OLD Plaw Hatch Farm celebrated the start of British Cheese Week and their success at the British Cheese Awards by inviting the local community to join staff for a unique sandwich made entirely with ingredients produced on the farm, followed by a guided tour to see where and how the ingredients were produced.
Sandwiches, scones and drinks were served in the courtyard amongst freshly picked flowers from the garden.
It was an opportunity for the community and farmers to meet, and for people to ask questions about how the food they eat is produced.
With the news that Old Plaw Hatch Farm had just won a Gold award for its Mild Cheddar and Bronze awards for its Vintage Cheddar and Halloumi at the prestigious British Cheese Awards, many people were eager to try these in their sandwiches.
It is a rare thing to have a lunch produced entirely from a single farm, but the sandwich was served by Johannes, the arable farmer who grew the wheat for the bread, Nir who grew the salad, Robin the herdsman who milked the cows that produced the milk and Tali who turned it into cheese and butter.
The farmers explained how these ingredients were produced on a guided tour which included the garden, the wheat fields and pastures, the dairy and cheese ‘cave’, and the milking parlour.
Old Plaw Hatch Farm is a biodynamic and organic farm, producing a diverse range of foods including eggs, fruit and vegetables, raw milk, cream, kefir, cheeses, yoghurts, meat, wool and flour.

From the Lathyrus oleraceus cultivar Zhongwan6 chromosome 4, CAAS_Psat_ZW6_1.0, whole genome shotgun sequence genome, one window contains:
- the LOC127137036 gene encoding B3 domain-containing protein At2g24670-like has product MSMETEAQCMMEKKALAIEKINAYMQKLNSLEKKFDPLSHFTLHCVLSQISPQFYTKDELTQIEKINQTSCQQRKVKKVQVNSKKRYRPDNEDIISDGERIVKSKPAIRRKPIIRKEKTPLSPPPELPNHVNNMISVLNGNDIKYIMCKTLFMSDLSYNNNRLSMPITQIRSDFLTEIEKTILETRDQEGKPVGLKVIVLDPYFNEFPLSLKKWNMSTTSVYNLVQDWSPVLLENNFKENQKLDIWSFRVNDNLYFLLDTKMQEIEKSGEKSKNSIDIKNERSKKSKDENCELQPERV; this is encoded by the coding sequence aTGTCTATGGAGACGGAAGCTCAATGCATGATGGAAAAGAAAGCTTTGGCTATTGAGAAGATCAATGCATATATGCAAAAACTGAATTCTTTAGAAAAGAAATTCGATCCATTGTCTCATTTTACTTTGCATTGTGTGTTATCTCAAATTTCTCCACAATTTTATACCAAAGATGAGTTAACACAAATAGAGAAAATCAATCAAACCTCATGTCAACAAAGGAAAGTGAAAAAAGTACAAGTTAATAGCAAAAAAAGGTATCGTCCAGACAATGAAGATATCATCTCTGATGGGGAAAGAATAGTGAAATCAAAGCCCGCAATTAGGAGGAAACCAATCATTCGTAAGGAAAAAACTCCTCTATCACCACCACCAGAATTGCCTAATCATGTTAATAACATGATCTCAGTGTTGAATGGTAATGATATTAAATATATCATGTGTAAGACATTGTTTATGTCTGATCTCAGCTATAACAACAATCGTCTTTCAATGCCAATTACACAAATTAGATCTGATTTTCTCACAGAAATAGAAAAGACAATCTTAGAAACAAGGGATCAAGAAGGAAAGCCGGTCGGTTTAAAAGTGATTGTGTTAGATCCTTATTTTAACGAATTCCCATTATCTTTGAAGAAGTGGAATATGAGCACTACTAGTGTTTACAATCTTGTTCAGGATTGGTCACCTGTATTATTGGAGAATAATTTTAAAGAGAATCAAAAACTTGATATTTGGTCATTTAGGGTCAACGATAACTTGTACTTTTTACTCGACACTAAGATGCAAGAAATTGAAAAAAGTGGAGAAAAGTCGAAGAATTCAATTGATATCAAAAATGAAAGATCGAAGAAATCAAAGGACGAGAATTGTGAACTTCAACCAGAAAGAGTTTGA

It is owned by a cooperative consisting of members of the local community. The farm aims to facilitate connecting people with their food and, being a community farm, welcomes visitors to walk around and see the animals and the garden, watch the milking or just enjoy the landscape.
“We’re delighted to have won some awards,” said cheesemaker Tali Eichner.
“It was the first time we had entered our produce and we didn’t really know what to expect. Our cheese is only sold locally, so it’s great to see it on the national stage.
“I really enjoyed getting the chance to sit down with members of our local community and seeing people engaging with their food and asking questions. We are really lucky to have such a supportive community around us.” Robin Hall, herdsman.
“It was a wonderful atmosphere and very satisfying to see our freshly picked salad put into sandwiches with a sprinkle of spring onions,” said gardener Nir Halfon.
Photos Jason Eichner